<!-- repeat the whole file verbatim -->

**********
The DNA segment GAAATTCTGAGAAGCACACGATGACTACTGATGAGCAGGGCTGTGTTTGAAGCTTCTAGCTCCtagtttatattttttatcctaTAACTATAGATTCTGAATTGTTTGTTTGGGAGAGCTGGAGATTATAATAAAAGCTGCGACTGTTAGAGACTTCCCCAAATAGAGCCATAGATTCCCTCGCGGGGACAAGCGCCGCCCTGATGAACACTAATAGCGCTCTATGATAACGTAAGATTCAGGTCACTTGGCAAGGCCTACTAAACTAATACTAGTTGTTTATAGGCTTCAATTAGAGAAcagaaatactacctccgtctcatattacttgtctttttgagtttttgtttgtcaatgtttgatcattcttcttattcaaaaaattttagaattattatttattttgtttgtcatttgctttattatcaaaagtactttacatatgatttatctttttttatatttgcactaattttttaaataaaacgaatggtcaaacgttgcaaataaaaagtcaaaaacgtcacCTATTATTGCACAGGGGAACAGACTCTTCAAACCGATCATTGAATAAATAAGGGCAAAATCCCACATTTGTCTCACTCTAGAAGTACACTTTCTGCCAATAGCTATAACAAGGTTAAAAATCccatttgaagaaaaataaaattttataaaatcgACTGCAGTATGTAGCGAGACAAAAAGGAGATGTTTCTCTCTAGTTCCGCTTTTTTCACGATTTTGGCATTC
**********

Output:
The DNA segment GAAATTCTGAGAAGCACACGATGACTACTGATGAGCAGGGCTGTGTTTGAAGCTTCTAGCTCCtagtttatattttttatcctaTAACTATAGATTCTGAATTGTTTGTTTGGGAGAGCTGGAGATTATAATAAAAGCTGCGACTGTTAGAGACTTCCCCAAATAGAGCCATAGATTCCCTCGCGGGGACAAGCGCCGCCCTGATGAACACTAATAGCGCTCTATGATAACGTAAGATTCAGGTCACTTGGCAAGGCCTACTAAACTAATACTAGTTGTTTATAGGCTTCAATTAGAGAAcagaaatactacctccgtctcatattacttgtctttttgagtttttgtttgtcaatgtttgatcattcttcttattcaaaaaattttagaattattatttattttgtttgtcatttgctttattatcaaaagtactttacatatgatttatctttttttatatttgcactaattttttaaataaaacgaatggtcaaacgttgcaaataaaaagtcaaaaacgtcacCTATTATTGCACAGGGGAACAGACTCTTCAAACCGATCATTGAATAAATAAGGGCAAAATCCCACATTTGTCTCACTCTAGAAGTACACTTTCTGCCAATAGCTATAACAAGGTTAAAAATCccatttgaagaaaaataaaattttataaaatcgACTGCAGTATGTAGCGAGACAAAAAGGAGATGTTTCTCTCTAGTTCCGCTTTTTTCACGATTTTGGCATTC